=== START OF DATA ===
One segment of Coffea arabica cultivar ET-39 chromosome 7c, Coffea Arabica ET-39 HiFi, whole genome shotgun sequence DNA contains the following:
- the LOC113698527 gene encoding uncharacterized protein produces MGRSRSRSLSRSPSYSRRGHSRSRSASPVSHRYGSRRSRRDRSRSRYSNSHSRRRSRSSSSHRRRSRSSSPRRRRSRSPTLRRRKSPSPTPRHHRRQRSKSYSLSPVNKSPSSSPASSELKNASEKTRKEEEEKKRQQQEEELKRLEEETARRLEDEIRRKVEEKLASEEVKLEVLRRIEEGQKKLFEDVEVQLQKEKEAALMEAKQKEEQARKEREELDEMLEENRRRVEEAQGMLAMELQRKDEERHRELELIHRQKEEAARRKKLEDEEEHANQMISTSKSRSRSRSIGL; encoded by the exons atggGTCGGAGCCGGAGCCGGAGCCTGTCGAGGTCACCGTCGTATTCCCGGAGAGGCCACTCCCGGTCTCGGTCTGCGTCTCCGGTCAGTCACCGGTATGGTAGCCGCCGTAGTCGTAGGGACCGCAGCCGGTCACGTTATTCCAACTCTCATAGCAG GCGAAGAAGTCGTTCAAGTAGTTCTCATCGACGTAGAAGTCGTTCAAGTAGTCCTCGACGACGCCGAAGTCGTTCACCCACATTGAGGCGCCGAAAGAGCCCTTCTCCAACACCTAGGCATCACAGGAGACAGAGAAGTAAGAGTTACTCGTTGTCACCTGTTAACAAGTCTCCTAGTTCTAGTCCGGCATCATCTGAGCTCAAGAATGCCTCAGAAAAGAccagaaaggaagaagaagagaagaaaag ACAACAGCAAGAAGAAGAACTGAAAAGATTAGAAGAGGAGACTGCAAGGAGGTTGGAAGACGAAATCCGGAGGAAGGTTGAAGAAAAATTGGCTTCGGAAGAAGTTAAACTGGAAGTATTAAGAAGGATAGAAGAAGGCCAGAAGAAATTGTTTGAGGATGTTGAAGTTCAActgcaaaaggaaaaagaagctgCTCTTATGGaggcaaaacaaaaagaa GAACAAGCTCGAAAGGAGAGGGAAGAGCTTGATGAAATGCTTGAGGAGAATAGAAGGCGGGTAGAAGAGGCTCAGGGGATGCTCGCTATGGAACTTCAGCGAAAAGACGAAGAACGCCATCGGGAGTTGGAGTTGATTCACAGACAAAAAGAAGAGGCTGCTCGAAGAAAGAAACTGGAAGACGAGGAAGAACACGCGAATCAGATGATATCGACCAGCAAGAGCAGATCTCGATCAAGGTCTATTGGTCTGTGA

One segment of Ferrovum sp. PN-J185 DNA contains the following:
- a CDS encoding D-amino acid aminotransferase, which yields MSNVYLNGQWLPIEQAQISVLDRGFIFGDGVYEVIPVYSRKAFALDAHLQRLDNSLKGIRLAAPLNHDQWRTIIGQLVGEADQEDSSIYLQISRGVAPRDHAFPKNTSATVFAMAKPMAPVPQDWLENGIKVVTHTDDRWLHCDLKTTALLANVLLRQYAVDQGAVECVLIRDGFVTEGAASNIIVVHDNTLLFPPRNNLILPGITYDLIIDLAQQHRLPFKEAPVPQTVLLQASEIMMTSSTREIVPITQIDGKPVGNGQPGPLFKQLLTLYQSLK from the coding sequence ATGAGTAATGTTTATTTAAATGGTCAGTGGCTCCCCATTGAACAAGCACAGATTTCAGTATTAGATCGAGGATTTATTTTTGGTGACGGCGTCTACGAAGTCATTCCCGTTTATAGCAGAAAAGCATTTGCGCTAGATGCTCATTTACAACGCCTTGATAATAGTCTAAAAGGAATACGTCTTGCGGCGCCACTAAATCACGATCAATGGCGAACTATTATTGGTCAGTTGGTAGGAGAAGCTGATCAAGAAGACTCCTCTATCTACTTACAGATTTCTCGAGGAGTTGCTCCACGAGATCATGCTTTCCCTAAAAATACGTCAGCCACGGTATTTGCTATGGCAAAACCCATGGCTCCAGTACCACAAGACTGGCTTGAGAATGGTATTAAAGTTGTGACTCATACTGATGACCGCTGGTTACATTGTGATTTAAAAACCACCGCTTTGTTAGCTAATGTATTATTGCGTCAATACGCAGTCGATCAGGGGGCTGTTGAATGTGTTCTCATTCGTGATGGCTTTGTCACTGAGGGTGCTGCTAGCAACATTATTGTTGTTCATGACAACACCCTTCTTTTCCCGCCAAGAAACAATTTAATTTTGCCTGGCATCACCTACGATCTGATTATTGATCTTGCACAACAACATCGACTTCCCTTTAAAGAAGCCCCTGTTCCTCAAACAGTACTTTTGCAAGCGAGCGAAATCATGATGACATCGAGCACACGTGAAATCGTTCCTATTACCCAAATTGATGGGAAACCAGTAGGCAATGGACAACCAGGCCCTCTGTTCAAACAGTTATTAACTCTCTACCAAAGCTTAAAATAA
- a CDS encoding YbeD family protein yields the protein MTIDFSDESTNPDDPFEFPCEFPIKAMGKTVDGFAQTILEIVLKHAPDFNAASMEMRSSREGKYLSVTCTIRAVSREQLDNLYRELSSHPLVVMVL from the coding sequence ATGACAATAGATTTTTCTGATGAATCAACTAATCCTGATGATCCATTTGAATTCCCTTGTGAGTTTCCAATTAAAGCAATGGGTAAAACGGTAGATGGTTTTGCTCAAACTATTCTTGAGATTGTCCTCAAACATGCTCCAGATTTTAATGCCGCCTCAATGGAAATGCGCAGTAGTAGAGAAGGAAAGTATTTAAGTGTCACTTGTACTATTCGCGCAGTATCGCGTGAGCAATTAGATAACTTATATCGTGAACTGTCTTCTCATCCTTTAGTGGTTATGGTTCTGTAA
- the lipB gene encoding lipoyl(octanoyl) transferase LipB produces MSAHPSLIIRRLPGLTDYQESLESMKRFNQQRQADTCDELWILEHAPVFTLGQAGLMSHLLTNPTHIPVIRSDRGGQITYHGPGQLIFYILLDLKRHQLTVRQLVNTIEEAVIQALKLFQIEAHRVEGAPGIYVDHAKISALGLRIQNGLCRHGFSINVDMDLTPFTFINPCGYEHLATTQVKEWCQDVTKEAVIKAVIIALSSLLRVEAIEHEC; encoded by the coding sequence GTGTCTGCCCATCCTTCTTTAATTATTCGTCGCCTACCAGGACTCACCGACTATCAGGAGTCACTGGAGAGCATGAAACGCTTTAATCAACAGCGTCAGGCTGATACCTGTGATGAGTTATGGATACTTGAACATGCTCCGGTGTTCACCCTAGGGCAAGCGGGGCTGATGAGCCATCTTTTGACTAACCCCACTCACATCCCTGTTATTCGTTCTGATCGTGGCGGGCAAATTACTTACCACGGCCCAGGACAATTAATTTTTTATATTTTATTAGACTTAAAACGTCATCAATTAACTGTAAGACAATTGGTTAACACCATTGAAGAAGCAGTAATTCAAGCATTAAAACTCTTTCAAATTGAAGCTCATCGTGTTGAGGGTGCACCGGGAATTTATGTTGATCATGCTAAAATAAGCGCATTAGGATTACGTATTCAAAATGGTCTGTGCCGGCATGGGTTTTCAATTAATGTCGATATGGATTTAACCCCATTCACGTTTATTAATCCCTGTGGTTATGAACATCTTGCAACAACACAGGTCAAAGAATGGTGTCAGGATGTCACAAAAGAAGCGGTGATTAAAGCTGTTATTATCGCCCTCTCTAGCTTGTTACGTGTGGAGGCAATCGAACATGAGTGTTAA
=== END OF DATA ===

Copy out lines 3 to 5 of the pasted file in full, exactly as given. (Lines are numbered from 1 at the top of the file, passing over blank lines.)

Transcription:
One segment of Ferrovum sp. PN-J185 DNA contains the following:
- a CDS encoding D-amino acid aminotransferase, which yields MSNVYLNGQWLPIEQAQISVLDRGFIFGDGVYEVIPVYSRKAFALDAHLQRLDNSLKGIRLAAPLNHDQWRTIIGQLVGEADQEDSSIYLQISRGVAPRDHAFPKNTSATVFAMAKPMAPVPQDWLENGIKVVTHTDDRWLHCDLKTTALLANVLLRQYAVDQGAVECVLIRDGFVTEGAASNIIVVHDNTLLFPPRNNLILPGITYDLIIDLAQQHRLPFKEAPVPQTVLLQASEIMMTSSTREIVPITQIDGKPVGNGQPGPLFKQLLTLYQSLK from the coding sequence ATGAGTAATGTTTATTTAAATGGTCAGTGGCTCCCCATTGAACAAGCACAGATTTCAGTATTAGATCGAGGATTTATTTTTGGTGACGGCGTCTACGAAGTCATTCCCGTTTATAGCAGAAAAGCATTTGCGCTAGATGCTCATTTACAACGCCTTGATAATAGTCTAAAAGGAATACGTCTTGCGGCGCCACTAAATCACGATCAATGGCGAACTATTATTGGTCAGTTGGTAGGAGAAGCTGATCAAGAAGACTCCTCTATCTACTTACAGATTTCTCGAGGAGTTGCTCCACGAGATCATGCTTTCCCTAAAAATACGTCAGCCACGGTATTTGCTATGGCAAAACCCATGGCTCCAGTACCACAAGACTGGCTTGAGAATGGTATTAAAGTTGTGACTCATACTGATGACCGCTGGTTACATTGTGATTTAAAAACCACCGCTTTGTTAGCTAATGTATTATTGCGTCAATACGCAGTCGATCAGGGGGCTGTTGAATGTGTTCTCATTCGTGATGGCTTTGTCACTGAGGGTGCTGCTAGCAACATTATTGTTGTTCATGACAACACCCTTCTTTTCCCGCCAAGAAACAATTTAATTTTGCCTGGCATCACCTACGATCTGATTATTGATCTTGCACAACAACATCGACTTCCCTTTAAAGAAGCCCCTGTTCCTCAAACAGTACTTTTGCAAGCGAGCGAAATCATGATGACATCGAGCACACGTGAAATCGTTCCTATTACCCAAATTGATGGGAAACCAGTAGGCAATGGACAACCAGGCCCTCTGTTCAAACAGTTATTAACTCTCTACCAAAGCTTAAAATAA
- a CDS encoding YbeD family protein yields the protein MTIDFSDESTNPDDPFEFPCEFPIKAMGKTVDGFAQTILEIVLKHAPDFNAASMEMRSSREGKYLSVTCTIRAVSREQLDNLYRELSSHPLVVMVL from the coding sequence ATGACAATAGATTTTTCTGATGAATCAACTAATCCTGATGATCCATTTGAATTCCCTTGTGAGTTTCCAATTAAAGCAATGGGTAAAACGGTAGATGGTTTTGCTCAAACTATTCTTGAGATTGTCCTCAAACATGCTCCAGATTTTAATGCCGCCTCAATGGAAATGCGCAGTAGTAGAGAAGGAAAGTATTTAAGTGTCACTTGTACTATTCGCGCAGTATCGCGTGAGCAATTAGATAACTTATATCGTGAACTGTCTTCTCATCCTTTAGTGGTTATGGTTCTGTAA